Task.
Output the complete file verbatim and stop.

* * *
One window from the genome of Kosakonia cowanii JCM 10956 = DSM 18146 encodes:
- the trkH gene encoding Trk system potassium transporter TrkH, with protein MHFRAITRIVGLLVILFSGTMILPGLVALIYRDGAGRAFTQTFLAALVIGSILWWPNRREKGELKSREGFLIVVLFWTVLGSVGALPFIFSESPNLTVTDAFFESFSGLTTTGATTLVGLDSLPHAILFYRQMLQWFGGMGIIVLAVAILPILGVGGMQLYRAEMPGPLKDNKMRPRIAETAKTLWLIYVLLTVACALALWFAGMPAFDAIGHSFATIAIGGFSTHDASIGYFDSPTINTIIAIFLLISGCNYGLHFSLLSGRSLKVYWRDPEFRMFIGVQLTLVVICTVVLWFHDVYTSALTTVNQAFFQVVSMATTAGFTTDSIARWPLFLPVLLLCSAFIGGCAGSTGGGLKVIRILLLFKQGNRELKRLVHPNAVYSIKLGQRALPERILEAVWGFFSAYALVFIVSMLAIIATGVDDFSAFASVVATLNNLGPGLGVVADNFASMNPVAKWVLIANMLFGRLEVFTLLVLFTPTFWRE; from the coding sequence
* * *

One window from the genome of Kosakonia cowanii JCM 10956 = DSM 18146 encodes:
- the trkH gene encoding Trk system potassium transporter TrkH, with protein MHFRAITRIVGLLVILFSGTMILPGLVALIYRDGAGRAFTQTFLAALVIGSILWWPNRREKGELKSREGFLIVVLFWTVLGSVGALPFIFSESPNLTVTDAFFESFSGLTTTGATTLVGLDSLPHAILFYRQMLQWFGGMGIIVLAVAILPILGVGGMQLYRAEMPGPLKDNKMRPRIAETAKTLWLIYVLLTVACALALWFAGMPAFDAIGHSFATIAIGGFSTHDASIGYFDSPTINTIIAIFLLISGCNYGLHFSLLSGRSLKVYWRDPEFRMFIGVQLTLVVICTVVLWFHDVYTSALTTVNQAFFQVVSMATTAGFTTDSIARWPLFLPVLLLCSAFIGGCAGSTGGGLKVIRILLLFKQGNRELKRLVHPNAVYSIKLGQRALPERILEAVWGFFSAYALVFIVSMLAIIATGVDDFSAFASVVATLNNLGPGLGVVADNFASMNPVAKWVLIANMLFGRLEVFTLLVLFTPTFWRE; from the coding sequence